Leonova v. Leonov, AC 42539

CourtAppellate Court of Connecticut
Citation201 Conn.App. 285,242 A.3d 713
Docket NumberAC 42539
Parties Alina LEONOVA v. Stanislav LEONOV
Decision Date17 November 2020

201 Conn.App. 285
242 A.3d 713

Stanislav LEONOV

AC 42539

Appellate Court of Connecticut.

Argued June 15, 2020
officially released November 17, 2020

242 A.3d 718

Campbell D. Barrett, with whom were Johanna S. Katz, and, on the brief, Jon T. Kukucka, Hartford, for the appellant (defendant).

Charles D. Ray, with whom, on the brief, was Angela M. Healey, Hartford, for the appellee (plaintiff).

Keller, Prescott and Devlin, Js.



201 Conn.App. 287

The defendant, Stanislav Leonov, appeals from the judgment of the trial court, dissolving his marriage to the plaintiff, Alina Leonova, which included a finding of contempt against the defendant, and from two postjudgment orders awarding the plaintiff attorney's fees incurred in connection with postdissolution proceedings and her defense of this appeal. On appeal, the defendant claims that the trial court (1) abused its discretion by improperly basing supplemental alimony awarded to the plaintiff on the defendant's gross, rather than net, bonus income, (2) acted in excess of its statutory authority when it ordered the parties to establish and to contribute to education savings plans established pursuant to 26 U.S.C. § 529 ( § 529 plans) for the benefit of each of the two minor children, (3) acted in excess of its statutory authority when it found the defendant in contempt for an alleged violation of the automatic orders set forth in Practice Book § 25-5, despite the fact

201 Conn.App. 288

that there was no contempt motion pending, (4) abused its discretion when it found the defendant in contempt for two violations of the automatic orders where the defendant's financial expenditures fell within the "usual course of business" exception to the rule, (5) abused its discretion by failing to attribute an earning capacity to the plaintiff in determining alimony and child support, and (6) in violation of the directive of General Statutes § 46b-62 (a) and relevant decisional law, improperly awarded the plaintiff attorney's fees for representation during the marital dissolution proceedings, postjudgment matters and this appeal.1 We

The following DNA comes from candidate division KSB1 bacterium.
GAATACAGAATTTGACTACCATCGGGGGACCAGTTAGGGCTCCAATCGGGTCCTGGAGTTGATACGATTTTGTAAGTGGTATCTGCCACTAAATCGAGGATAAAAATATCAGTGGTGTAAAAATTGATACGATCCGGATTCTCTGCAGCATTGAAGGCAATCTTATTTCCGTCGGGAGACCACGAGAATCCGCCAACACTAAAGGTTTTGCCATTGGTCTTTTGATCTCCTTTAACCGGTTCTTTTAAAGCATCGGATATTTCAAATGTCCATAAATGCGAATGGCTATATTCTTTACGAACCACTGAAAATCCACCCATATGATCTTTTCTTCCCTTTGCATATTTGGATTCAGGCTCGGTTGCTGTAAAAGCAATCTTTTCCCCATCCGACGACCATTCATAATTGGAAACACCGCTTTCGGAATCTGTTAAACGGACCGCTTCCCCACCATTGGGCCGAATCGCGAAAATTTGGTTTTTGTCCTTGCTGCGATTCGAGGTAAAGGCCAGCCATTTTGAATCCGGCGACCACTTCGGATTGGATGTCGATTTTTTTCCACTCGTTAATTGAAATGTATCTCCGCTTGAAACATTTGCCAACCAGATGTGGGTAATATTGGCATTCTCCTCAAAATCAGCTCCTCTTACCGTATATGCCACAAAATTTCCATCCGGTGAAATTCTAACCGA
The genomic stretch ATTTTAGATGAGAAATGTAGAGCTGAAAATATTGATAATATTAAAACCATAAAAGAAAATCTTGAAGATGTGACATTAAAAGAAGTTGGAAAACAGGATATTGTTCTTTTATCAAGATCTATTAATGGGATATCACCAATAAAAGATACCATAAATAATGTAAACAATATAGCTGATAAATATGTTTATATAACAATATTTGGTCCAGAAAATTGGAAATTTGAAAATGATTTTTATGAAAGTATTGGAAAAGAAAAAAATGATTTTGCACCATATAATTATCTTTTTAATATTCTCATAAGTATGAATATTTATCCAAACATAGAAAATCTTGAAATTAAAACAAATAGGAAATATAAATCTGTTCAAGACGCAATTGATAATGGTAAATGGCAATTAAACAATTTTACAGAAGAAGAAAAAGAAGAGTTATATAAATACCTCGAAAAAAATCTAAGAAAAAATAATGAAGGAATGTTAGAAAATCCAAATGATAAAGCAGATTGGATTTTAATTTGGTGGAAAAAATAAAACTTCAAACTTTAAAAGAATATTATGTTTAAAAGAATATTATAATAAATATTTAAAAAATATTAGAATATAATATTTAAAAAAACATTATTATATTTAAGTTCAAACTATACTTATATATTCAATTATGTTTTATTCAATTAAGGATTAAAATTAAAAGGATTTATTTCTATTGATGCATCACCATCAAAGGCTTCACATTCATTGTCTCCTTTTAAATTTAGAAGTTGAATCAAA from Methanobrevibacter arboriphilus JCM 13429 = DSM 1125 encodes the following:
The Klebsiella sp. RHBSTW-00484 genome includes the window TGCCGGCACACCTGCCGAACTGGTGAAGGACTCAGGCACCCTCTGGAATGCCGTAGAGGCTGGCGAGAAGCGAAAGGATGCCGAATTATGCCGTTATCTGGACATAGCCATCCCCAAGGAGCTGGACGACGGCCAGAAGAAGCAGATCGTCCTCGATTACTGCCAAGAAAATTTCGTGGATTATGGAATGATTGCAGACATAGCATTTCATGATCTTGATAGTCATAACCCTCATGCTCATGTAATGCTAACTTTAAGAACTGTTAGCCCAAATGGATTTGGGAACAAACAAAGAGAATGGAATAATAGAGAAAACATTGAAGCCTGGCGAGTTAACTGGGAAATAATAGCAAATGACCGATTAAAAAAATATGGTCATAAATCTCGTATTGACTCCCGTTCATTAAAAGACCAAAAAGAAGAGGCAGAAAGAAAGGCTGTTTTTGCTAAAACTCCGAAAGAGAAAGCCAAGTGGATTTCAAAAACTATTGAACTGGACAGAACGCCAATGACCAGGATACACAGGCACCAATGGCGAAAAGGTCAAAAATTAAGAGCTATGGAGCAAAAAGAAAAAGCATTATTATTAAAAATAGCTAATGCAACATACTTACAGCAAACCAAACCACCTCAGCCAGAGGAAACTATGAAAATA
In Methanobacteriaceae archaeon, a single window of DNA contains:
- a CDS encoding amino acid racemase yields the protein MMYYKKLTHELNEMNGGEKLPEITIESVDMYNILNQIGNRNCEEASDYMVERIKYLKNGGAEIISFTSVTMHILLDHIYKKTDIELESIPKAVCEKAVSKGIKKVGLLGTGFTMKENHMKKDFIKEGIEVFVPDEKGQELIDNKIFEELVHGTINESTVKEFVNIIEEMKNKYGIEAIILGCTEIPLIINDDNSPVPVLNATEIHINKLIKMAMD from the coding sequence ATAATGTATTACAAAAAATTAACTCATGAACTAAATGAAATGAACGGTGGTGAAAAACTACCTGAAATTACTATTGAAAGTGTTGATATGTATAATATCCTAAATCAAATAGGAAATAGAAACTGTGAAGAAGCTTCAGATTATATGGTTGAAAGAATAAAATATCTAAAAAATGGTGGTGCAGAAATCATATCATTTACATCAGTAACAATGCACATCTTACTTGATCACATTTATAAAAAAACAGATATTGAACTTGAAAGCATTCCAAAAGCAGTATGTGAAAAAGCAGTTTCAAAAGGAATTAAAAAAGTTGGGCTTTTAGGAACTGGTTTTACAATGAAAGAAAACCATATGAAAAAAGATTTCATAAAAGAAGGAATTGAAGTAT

242 A.3d 719

agree with the defendant's third claim only. Accordingly, we reverse the judgment of dissolution only with respect to one of the contempt findings, and remand the case to the trial court with direction to vacate its finding that the defendant was in contempt with respect to one of the violations of the automatic orders alleged by the plaintiff. We affirm the judgment and postjudgment orders of the court in all other respects.

The plaintiff brought the underlying dissolution action against the defendant in 2017. A contested trial took place in December, 2019, during which both parties were represented by counsel. The following undisputed facts, or facts as found by the trial court, and additional procedural history are relevant to this appeal. The plaintiff and the defendant were married in New York, New York on March 10, 2006. Both parties emigrated as children from regions of the former Soviet Union, the defendant from Ukraine and the plaintiff from Azerbaijan. Each is a naturalized citizen and is fluent in English. There are two minor children issue of the marriage who, at

201 Conn.App. 289

the time of the judgment of dissolution, were ages four and three. From the time that the parties separated in March, 2017, until the time of the dissolution, the plaintiff resided in a condominium owned by the parties at 25 West Elm Street in Greenwich (Greenwich condominium). The children resided primarily with the plaintiff.2 The defendant resided in an apartment in White Plains, New York.

The defendant, at the time of the dissolution, was thirty-nine years old and in good health. He has a degree in computer science and has worked steadily throughout the marriage. For the six years of marriage preceding the divorce, he had been employed by Viking Global Investors in Greenwich as a team leader in quantitative development. He earned an annual base salary of $400,000 and also regularly received an additional annual discretionary bonus. In 2017, he received a gross bonus of $508,500 and was expecting to receive a gross bonus of $550,000 for 2018.3

The plaintiff, at the time of the dissolution, was thirty-five years old and in general good health, but has vision problems and a serious hearing deficit, which would require further surgery to partially restore her hearing. She had earned a master's degree in business administration from Fordham University while working full-time earlier in the marriage, but had not been fully

201 Conn.App. 290

employed outside of the home since 2012. She considered herself a full-time homemaker, although she sporadically earned money during the marriage. In one instance she performed some part-time bookkeeping, earning between $4000 and $5000, and in another instance she earned several hundred dollars related to her photography hobby.

242 A.3d 720